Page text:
(to be continued)


[14] The customary name for a university in the medieval period. For more on the Theological School in Paris, the subjects taught there and Scholastic methodology, see Dimitra Koukoura, Η σπουδή στη Θεολογία, Barbounakis, Thessaloniki 2016, pp. 104-10.
[15] The clerics regular, monks who were active in the pastoral and preaching fields, with the permission of the local bishop.
[16] Petrus Cantor Parisiensis (†1197), author, theologian and hymn-writer. His most important work was Verbum abbreviatum, Opus morale omnibus theologis, pastoribus, confessariis, concionatoribus, jurisconsultis et cujuscunque conditionis hominibus utilissimum, in Patrologia Latina, vol. 205, coll. 9-554.
[17] The disputatio was an oral discussion which followed the form of a dialectic between a number of speakers before an audience. This public discussion involved a variety of stages: the question or theme (questio), which had been formulated by the master and concerned a particular text and an opposing view (opponens), which put forward the objections, usually undertaken by the holder of a degree whose responsibility it was to propose counter-arguments, in order to ensure a public discussion. When all the arguments had been exhausted, the master delivered a verdict based on the arguments put forward. This was known as the determinatio, and was preceded by the refutatio, which eliminated the counter-arguments.
[18] Modern scholars also call it thematic or academic discourse. In the centuries following the fall of Constantinople (1453) the sermo modernus was introduced into the Greek-speaking East, as ‘ecclesiastical discourse’, by clerics who had studied in Italy. From then on, it co-existed with the Patristic homily, generally in a more simplified form. See Panayiotis Trembelas, Ομιλητική, the Sotir Brotherhood of Theologians, Athens, June 1976, 3rd edition, pp. 233-75.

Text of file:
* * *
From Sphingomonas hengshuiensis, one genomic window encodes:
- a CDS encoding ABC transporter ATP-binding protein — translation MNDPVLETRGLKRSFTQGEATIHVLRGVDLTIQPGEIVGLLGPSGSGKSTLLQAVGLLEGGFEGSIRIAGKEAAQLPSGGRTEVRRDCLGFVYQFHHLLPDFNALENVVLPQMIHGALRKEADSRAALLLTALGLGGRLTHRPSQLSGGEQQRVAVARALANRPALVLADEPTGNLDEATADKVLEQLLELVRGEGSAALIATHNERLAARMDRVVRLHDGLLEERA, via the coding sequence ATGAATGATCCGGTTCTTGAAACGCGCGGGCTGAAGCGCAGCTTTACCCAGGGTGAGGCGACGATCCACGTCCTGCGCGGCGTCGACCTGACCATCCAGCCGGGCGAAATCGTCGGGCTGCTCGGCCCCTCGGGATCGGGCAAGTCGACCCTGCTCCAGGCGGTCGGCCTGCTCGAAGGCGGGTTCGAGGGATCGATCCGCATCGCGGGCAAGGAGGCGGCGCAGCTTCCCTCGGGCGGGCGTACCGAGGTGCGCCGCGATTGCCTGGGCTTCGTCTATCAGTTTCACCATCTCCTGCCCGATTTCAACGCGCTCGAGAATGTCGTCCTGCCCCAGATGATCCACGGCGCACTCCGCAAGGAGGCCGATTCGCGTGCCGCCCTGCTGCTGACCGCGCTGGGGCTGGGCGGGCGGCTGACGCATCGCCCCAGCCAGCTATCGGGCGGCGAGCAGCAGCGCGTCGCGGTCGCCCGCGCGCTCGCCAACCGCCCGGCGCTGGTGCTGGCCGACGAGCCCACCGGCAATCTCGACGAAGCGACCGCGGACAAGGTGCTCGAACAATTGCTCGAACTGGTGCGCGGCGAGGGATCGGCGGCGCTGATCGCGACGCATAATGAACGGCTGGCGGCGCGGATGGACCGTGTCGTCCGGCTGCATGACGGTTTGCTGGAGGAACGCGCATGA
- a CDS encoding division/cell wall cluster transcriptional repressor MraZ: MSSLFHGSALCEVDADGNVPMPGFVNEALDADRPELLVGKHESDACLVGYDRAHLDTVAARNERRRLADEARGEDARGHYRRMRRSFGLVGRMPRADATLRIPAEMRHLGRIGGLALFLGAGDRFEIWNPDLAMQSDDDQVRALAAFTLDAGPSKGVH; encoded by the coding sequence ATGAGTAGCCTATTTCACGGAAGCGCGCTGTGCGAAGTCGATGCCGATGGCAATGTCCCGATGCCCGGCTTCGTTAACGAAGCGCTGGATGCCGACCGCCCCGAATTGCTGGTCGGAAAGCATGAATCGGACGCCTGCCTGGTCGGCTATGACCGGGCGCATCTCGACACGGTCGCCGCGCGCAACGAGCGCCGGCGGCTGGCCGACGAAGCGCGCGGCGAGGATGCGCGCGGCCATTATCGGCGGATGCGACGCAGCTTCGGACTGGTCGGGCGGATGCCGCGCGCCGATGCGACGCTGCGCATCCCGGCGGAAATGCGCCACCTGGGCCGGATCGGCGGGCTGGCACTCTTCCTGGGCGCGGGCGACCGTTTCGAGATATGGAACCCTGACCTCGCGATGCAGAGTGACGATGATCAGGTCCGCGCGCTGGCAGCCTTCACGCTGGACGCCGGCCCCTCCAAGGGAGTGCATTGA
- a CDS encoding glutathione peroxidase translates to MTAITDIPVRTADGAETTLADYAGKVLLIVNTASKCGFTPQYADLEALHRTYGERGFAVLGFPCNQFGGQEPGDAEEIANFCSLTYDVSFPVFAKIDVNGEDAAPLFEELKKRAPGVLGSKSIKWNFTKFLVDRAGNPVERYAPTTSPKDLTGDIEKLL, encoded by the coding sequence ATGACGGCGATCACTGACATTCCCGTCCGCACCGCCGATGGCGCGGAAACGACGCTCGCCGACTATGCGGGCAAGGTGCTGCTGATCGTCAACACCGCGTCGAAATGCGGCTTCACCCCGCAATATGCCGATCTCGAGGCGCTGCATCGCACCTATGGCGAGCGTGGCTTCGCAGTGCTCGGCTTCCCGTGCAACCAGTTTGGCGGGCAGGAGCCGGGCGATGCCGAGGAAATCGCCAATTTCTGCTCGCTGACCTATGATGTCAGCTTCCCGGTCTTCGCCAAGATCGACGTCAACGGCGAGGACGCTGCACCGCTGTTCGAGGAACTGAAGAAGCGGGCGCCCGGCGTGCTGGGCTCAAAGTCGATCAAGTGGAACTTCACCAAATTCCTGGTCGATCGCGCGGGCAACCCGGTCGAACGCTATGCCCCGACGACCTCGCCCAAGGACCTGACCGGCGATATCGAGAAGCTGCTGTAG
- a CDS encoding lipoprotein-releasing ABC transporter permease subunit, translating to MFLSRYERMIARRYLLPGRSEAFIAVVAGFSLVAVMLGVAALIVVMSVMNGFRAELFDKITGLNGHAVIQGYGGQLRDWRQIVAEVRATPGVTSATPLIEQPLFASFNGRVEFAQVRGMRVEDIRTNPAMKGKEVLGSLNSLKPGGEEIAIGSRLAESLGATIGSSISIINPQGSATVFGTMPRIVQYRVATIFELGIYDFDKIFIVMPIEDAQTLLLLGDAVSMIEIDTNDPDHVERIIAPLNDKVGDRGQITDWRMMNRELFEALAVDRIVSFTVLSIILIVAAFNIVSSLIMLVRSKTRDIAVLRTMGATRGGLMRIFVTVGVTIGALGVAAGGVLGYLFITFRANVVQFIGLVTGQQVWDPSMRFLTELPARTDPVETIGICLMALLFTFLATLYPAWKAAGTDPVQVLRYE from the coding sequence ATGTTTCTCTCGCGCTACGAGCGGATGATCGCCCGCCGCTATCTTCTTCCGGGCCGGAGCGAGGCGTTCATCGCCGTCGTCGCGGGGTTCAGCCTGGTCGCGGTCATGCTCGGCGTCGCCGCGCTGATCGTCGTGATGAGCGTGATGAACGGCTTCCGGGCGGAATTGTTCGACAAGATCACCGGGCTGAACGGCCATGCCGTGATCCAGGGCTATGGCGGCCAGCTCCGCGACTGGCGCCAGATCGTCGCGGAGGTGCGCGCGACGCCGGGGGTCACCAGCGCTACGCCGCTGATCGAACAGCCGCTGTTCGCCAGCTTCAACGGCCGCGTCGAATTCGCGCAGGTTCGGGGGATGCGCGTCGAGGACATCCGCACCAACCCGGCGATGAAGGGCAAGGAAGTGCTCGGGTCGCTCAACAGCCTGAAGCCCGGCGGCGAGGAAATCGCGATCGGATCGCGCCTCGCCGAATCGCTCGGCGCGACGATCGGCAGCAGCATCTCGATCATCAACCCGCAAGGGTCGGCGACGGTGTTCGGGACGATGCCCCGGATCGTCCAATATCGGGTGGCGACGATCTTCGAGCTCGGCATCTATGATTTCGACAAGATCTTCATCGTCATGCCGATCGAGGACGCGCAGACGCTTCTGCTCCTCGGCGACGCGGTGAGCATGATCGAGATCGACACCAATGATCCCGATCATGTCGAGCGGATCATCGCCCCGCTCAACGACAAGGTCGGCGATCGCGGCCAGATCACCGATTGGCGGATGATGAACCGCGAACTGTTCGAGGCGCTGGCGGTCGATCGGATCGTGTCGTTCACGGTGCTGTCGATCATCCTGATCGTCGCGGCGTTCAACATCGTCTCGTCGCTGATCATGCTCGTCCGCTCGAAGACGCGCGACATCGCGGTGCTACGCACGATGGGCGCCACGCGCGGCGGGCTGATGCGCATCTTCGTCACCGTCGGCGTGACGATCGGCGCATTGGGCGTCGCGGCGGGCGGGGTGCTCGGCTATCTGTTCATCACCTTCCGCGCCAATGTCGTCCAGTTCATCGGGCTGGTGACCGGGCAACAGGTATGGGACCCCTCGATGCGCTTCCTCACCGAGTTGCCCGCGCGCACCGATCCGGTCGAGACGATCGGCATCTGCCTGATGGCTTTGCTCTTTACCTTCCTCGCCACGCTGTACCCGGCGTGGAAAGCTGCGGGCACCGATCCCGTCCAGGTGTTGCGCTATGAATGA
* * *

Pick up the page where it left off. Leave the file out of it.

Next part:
[19] The monastic preachers followed the example of the 6th century Pope, Gregory the Great (Moralia in Job, Homiliae in euangelia), which was similar in structure to the homiletic example of the Fathers of the East.
[20] In the 12th century, a new literary genre appeared, that of the art of preaching (ars praedicandi), which for three centuries promoted the sermon in exemplary fashion. There were some 200 manuals in circulation which set out, in a systematic way, the construction of a sermon and are an indication of the thriving state of homiletics at that time. For more, see Siegfried Wenzel, Medieval Artes Praedicandi, A Synthesis of Scholastic Sermon Structure, University of Toronto Press for the Medieval Academy of America, 2015, part II, Scholastic Sermon Structure, pp. 45-86.
[21] Short bibliography: Aristotle, The Art of Rhetoric, Trans. John Henry Freese, Loeb Classical Library, 1982. Cicero, Ad G. Herennium: De ratione dicendi (Rhetorica ad Herennium), Trans. Harry Caplan, Loeb Classical Library, 1954. Cicero, De inventione, Trans. H. M. Hubbel, Loeb Classical Library, 1949. Cicero, De oratore, 2 vols., Trans. E. W. Sutton and H. Rackham, Loeb Classical Library, 1942. Quintilian, Institutio oratoria, Trans. H. E. Butler, Loeb Classical Library, 1920.
[22] Exordium (introduction), narratio (the nature of the theme), partitio/divisio (brief presentation, confirmatio (the main part of the oration), refutatio (answers to objections), and peroratio (summary).
[23] Instructions contained in the essay Rhetorica ad Herrenium regarding the delivery of a piece of oratory, such as the modulation of the voice (vocis figura) and movements of the body (corporis motus)
[24] This is the expression or description, one of the 14 exercises in rhetoric which were taught to students in the trivium. They included encomia of personages or descriptions of places, events and so on. The author of the Exercises was Aphthonius, from Antioch, a pupil of Libanius. Because of the clarity of the work and its examples, it became a standard text in Byzantine education, and was translated into Latin, with the addition of many notes added in the 15th century, by Rodolphus Agricola. Kennedy, op. cit., pp. 323-30.
[25] On the evolution of the orders of mendicants and the social and economic milieu from which they emerged, see The Origin, Development, and Refinement of Medieval Religious Mendicancies, edited by Ronald S. Prudlo, Brill 1976.